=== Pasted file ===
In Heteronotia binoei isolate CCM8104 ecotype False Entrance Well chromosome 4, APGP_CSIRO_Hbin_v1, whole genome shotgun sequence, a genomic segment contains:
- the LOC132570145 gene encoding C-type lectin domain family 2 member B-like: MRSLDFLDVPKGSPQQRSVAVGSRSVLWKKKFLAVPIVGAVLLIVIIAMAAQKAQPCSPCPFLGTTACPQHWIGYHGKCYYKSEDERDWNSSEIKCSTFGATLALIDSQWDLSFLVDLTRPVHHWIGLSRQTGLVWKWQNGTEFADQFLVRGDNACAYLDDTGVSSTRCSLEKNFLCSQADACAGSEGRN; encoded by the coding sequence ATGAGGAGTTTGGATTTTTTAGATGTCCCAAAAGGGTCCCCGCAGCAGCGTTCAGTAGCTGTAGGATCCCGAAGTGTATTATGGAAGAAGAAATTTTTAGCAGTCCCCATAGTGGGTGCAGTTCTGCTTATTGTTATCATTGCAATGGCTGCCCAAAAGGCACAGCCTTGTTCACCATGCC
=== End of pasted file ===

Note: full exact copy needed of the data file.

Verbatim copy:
In Heteronotia binoei isolate CCM8104 ecotype False Entrance Well chromosome 4, APGP_CSIRO_Hbin_v1, whole genome shotgun sequence, a genomic segment contains:
- the LOC132570145 gene encoding C-type lectin domain family 2 member B-like: MRSLDFLDVPKGSPQQRSVAVGSRSVLWKKKFLAVPIVGAVLLIVIIAMAAQKAQPCSPCPFLGTTACPQHWIGYHGKCYYKSEDERDWNSSEIKCSTFGATLALIDSQWDLSFLVDLTRPVHHWIGLSRQTGLVWKWQNGTEFADQFLVRGDNACAYLDDTGVSSTRCSLEKNFLCSQADACAGSEGRN; encoded by the coding sequence ATGAGGAGTTTGGATTTTTTAGATGTCCCAAAAGGGTCCCCGCAGCAGCGTTCAGTAGCTGTAGGATCCCGAAGTGTATTATGGAAGAAGAAATTTTTAGCAGTCCCCATAGTGGGTGCAGTTCTGCTTATTGTTATCATTGCAATGGCTGCCCAAAAGGCACAGCCTTGTTCACCATGCC